There are a couple of quotes I’d like to contrast. This first is from James Madison, in The Federalist Papers, #51:
What is government itself, but the greatest of all reflections on human nature? If men were angels, no government would be necessary. If angels were to govern men, neither internal nor external controls on the government would be needed.
The second quote is from that contemporary political mind, Gwyneth Paltrow, who held a fundraiser at her Santa Monica, CA, home last week. Besides gushing, “You’re so handsome that I can’t speak properly,” she advised all who would hear:
It would be wonderful if we were able to give this man all of the power that he needs to pass the things that he needs to pass.
|James Madison, image from here; Gwyneth Paltrow, photo from here|
If great minds think alike, then one of these divergent thinkers might not be a great mind.
Here’s what we know. Human nature means that no person—not even another George Washington—should be imbued with absolute power. If a person is neither God nor one of His angels, that person’s power should be limited. So, while it might be possible to pile up the complaints against our current president’s character (even though Miss Paltrow apparently can’t), the only necessary reason for being suspect and limiting his power is: he is not God, and he is no angel.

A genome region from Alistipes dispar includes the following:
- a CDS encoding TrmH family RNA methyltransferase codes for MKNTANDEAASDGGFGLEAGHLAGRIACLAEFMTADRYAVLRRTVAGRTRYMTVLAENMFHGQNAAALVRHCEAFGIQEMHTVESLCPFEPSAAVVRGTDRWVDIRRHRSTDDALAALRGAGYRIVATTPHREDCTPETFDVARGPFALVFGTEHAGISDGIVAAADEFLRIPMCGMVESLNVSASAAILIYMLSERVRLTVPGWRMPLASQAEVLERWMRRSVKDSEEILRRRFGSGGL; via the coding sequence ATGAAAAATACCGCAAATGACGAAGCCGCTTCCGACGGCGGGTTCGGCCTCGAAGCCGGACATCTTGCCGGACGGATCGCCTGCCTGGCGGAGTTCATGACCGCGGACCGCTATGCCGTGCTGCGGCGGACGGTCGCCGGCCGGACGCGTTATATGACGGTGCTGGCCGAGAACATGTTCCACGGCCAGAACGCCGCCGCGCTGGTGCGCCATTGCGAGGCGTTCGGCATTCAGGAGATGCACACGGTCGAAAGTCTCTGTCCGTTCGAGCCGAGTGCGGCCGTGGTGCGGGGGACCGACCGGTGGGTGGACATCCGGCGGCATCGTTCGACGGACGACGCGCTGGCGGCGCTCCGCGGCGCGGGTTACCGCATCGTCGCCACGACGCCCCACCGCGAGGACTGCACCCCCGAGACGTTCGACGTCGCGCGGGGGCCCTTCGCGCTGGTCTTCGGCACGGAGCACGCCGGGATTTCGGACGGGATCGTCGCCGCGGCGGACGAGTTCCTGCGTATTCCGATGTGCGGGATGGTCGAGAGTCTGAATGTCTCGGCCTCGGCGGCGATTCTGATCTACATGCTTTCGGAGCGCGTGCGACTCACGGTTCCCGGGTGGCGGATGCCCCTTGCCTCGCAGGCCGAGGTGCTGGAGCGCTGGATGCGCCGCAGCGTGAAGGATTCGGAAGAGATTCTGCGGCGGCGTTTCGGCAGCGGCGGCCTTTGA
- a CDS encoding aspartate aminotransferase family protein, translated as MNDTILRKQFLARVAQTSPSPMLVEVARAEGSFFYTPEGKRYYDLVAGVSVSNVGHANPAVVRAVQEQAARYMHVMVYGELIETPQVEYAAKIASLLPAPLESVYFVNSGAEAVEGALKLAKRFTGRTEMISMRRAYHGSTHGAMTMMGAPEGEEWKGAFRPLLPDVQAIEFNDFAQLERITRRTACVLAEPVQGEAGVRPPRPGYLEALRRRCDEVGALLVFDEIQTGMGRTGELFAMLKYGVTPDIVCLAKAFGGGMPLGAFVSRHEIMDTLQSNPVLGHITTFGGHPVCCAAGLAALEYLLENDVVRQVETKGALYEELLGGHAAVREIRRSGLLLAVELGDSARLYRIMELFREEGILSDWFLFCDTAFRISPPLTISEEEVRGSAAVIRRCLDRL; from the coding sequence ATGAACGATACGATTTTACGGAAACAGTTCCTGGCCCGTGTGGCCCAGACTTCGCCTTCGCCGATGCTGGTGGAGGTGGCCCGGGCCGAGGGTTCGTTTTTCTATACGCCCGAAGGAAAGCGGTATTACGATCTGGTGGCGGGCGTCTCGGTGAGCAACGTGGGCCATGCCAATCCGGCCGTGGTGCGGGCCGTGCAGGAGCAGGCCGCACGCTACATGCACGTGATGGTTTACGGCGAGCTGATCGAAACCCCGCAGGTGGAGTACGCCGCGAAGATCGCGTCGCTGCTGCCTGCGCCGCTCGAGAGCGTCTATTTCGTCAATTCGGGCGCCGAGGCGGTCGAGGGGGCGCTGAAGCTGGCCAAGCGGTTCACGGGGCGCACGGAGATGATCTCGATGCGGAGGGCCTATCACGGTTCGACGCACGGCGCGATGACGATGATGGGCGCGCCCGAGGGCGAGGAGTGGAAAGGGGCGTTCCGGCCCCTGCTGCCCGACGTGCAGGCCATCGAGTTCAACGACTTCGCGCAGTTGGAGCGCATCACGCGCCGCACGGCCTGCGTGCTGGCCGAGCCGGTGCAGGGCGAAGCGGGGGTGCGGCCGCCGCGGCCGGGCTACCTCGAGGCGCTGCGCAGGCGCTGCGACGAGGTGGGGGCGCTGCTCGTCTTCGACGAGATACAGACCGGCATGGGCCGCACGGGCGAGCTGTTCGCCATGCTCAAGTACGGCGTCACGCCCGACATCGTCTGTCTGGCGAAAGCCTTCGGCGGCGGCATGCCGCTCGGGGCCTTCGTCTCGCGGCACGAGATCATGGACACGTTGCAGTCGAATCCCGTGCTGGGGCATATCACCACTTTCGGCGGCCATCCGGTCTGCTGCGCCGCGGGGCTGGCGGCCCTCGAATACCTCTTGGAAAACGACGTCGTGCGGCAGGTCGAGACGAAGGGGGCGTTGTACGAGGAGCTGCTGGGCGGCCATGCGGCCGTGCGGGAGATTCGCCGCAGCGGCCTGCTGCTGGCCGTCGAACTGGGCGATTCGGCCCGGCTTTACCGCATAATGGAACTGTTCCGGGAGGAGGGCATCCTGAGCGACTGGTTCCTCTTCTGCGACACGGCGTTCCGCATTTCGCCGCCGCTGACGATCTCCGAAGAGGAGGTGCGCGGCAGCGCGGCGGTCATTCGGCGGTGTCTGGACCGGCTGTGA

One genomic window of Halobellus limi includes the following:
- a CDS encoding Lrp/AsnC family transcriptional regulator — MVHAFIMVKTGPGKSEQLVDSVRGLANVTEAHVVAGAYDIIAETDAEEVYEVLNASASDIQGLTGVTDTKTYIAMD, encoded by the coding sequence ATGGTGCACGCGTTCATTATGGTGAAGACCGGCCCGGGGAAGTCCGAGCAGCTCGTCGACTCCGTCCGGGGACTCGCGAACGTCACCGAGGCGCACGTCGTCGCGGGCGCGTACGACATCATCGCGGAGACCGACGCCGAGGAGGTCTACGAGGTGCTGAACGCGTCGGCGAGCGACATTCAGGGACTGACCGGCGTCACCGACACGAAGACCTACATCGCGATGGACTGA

Our founders brilliantly identified three aspects of power—and wisely separated them: law making, law judging, and law executing.
There’s a new course offered online, for free as usual, from Hillsdale College, called The Presidency and the Constitution, with Dr. Larry Arnn giving the introductory lecture. In lecture 1, around 17 minutes in, he gives this background on separation of powers:
In the Declaration of Independence, there is separation of powers. It occurs in two ways. In the first way, in the middle of the document, a largely ignored but incredibly important part of the document, they gave the reasons why they’re doing it. The bad stuff the king has done. There are 17 of them, and several of them are violations of separation of powers: made judges dependent on his will alone, suspended legislatures and interfered with their operation. And so here you have an executive, and he’s actually getting control—and in English history sometimes the king did have control—of all of the processes of government, making him a law unto himself. And so, that’s condemned in the Declaration of Independence. That is grounds for revolution, if that happens.